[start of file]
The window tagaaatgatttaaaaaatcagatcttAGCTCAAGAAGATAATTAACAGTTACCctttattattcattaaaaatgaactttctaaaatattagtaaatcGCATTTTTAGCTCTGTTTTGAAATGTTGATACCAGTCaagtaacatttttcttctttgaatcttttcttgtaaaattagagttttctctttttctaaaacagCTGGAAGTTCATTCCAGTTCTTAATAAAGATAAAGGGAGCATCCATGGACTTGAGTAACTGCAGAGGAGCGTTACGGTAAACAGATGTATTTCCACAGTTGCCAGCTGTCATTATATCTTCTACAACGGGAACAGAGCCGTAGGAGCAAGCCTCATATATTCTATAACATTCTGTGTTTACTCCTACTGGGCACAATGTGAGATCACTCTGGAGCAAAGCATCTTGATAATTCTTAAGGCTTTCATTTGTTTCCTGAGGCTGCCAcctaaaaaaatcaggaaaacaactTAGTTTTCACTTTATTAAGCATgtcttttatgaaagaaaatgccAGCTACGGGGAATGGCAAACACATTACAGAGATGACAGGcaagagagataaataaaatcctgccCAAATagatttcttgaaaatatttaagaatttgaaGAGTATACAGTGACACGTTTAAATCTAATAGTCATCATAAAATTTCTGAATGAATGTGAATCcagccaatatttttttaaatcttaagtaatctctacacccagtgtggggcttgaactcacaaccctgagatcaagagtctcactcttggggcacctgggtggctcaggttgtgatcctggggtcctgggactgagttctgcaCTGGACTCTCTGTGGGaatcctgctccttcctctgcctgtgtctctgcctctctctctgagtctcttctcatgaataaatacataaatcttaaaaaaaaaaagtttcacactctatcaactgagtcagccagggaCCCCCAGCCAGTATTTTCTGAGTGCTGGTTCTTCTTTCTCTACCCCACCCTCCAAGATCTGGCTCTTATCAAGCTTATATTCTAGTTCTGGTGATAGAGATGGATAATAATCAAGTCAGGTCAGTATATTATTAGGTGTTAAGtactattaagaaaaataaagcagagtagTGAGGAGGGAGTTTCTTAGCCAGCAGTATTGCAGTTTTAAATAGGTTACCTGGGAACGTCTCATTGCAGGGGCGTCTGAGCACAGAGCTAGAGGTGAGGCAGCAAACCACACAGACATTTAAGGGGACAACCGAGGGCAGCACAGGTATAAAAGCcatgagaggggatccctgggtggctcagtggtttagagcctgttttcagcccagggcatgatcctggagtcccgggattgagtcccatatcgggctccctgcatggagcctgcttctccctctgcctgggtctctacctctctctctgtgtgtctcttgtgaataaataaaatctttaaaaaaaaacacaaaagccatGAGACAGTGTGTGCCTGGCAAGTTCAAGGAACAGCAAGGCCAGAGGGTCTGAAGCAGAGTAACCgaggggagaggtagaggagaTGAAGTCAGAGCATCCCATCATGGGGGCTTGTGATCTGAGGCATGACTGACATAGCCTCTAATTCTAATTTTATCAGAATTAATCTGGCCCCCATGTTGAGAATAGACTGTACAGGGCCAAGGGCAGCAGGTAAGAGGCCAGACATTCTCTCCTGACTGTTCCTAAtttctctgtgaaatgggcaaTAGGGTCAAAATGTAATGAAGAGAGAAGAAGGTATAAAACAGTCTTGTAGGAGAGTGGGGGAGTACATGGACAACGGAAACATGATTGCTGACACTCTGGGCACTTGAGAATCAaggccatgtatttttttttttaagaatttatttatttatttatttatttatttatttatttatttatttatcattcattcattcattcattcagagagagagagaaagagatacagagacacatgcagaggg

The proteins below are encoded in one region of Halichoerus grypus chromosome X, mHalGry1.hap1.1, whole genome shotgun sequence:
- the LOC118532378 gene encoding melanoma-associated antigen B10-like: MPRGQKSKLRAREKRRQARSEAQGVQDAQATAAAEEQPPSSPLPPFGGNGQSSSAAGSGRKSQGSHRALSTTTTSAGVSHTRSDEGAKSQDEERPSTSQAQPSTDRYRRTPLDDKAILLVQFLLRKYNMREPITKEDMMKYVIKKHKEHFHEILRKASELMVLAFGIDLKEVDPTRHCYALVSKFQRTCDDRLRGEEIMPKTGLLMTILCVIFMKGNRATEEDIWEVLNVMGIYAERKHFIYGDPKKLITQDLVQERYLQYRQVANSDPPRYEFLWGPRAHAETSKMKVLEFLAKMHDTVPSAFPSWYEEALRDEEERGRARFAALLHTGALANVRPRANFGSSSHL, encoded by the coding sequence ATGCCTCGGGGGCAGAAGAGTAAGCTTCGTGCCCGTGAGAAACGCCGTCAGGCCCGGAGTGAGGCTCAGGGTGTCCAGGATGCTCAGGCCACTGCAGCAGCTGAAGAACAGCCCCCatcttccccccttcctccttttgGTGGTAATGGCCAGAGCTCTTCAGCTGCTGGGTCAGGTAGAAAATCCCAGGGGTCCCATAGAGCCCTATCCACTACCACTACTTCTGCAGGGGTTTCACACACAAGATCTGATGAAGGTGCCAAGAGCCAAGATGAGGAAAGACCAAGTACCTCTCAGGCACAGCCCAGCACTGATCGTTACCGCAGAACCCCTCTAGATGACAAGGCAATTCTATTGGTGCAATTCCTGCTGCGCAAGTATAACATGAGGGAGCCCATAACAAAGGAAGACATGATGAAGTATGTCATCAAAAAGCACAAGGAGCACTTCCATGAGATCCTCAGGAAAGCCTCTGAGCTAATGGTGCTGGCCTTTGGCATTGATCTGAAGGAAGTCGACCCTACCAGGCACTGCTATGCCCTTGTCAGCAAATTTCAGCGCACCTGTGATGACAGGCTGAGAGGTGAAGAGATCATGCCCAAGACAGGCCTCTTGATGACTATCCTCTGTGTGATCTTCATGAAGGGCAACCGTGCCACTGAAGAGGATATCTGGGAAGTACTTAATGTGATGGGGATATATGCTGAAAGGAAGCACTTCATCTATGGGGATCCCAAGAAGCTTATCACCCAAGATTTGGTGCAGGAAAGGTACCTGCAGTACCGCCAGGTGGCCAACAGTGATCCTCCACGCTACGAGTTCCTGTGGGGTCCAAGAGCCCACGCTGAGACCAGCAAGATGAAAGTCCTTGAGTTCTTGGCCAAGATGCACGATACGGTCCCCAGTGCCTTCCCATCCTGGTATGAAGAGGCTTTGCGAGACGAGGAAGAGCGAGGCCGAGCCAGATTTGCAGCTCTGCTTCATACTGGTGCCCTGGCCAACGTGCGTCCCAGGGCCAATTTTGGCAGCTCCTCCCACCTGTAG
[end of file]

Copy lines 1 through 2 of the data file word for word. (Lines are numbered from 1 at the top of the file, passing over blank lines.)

The window tagaaatgatttaaaaaatcagatcttAGCTCAAGAAGATAATTAACAGTTACCctttattattcattaaaaatgaactttctaaaatattagtaaatcGCATTTTTAGCTCTGTTTTGAAATGTTGATACCAGTCaagtaacatttttcttctttgaatcttttcttgtaaaattagagttttctctttttctaaaacagCTGGAAGTTCATTCCAGTTCTTAATAAAGATAAAGGGAGCATCCATGGACTTGAGTAACTGCAGAGGAGCGTTACGGTAAACAGATGTATTTCCACAGTTGCCAGCTGTCATTATATCTTCTACAACGGGAACAGAGCCGTAGGAGCAAGCCTCATATATTCTATAACATTCTGTGTTTACTCCTACTGGGCACAATGTGAGATCACTCTGGAGCAAAGCATCTTGATAATTCTTAAGGCTTTCATTTGTTTCCTGAGGCTGCCAcctaaaaaaatcaggaaaacaactTAGTTTTCACTTTATTAAGCATgtcttttatgaaagaaaatgccAGCTACGGGGAATGGCAAACACATTACAGAGATGACAGGcaagagagataaataaaatcctgccCAAATagatttcttgaaaatatttaagaatttgaaGAGTATACAGTGACACGTTTAAATCTAATAGTCATCATAAAATTTCTGAATGAATGTGAATCcagccaatatttttttaaatcttaagtaatctctacacccagtgtggggcttgaactcacaaccctgagatcaagagtctcactcttggggcacctgggtggctcaggttgtgatcctggggtcctgggactgagttctgcaCTGGACTCTCTGTGGGaatcctgctccttcctctgcctgtgtctctgcctctctctctgagtctcttctcatgaataaatacataaatcttaaaaaaaaaaagtttcacactctatcaactgagtcagccagggaCCCCCAGCCAGTATTTTCTGAGTGCTGGTTCTTCTTTCTCTACCCCACCCTCCAAGATCTGGCTCTTATCAAGCTTATATTCTAGTTCTGGTGATAGAGATGGATAATAATCAAGTCAGGTCAGTATATTATTAGGTGTTAAGtactattaagaaaaataaagcagagtagTGAGGAGGGAGTTTCTTAGCCAGCAGTATTGCAGTTTTAAATAGGTTACCTGGGAACGTCTCATTGCAGGGGCGTCTGAGCACAGAGCTAGAGGTGAGGCAGCAAACCACACAGACATTTAAGGGGACAACCGAGGGCAGCACAGGTATAAAAGCcatgagaggggatccctgggtggctcagtggtttagagcctgttttcagcccagggcatgatcctggagtcccgggattgagtcccatatcgggctccctgcatggagcctgcttctccctctgcctgggtctctacctctctctctgtgtgtctcttgtgaataaataaaatctttaaaaaaaaacacaaaagccatGAGACAGTGTGTGCCTGGCAAGTTCAAGGAACAGCAAGGCCAGAGGGTCTGAAGCAGAGTAACCgaggggagaggtagaggagaTGAAGTCAGAGCATCCCATCATGGGGGCTTGTGATCTGAGGCATGACTGACATAGCCTCTAATTCTAATTTTATCAGAATTAATCTGGCCCCCATGTTGAGAATAGACTGTACAGGGCCAAGGGCAGCAGGTAAGAGGCCAGACATTCTCTCCTGACTGTTCCTAAtttctctgtgaaatgggcaaTAGGGTCAAAATGTAATGAAGAGAGAAGAAGGTATAAAACAGTCTTGTAGGAGAGTGGGGGAGTACATGGACAACGGAAACATGATTGCTGACACTCTGGGCACTTGAGAATCAaggccatgtatttttttttttaagaatttatttatttatttatttatttatttatttatttatttatttatcattcattcattcattcattcagagagagagagaaagagatacagagacacatgcagaggg

The proteins below are encoded in one region of Halichoerus grypus chromosome X, mHalGry1.hap1.1, whole genome shotgun sequence: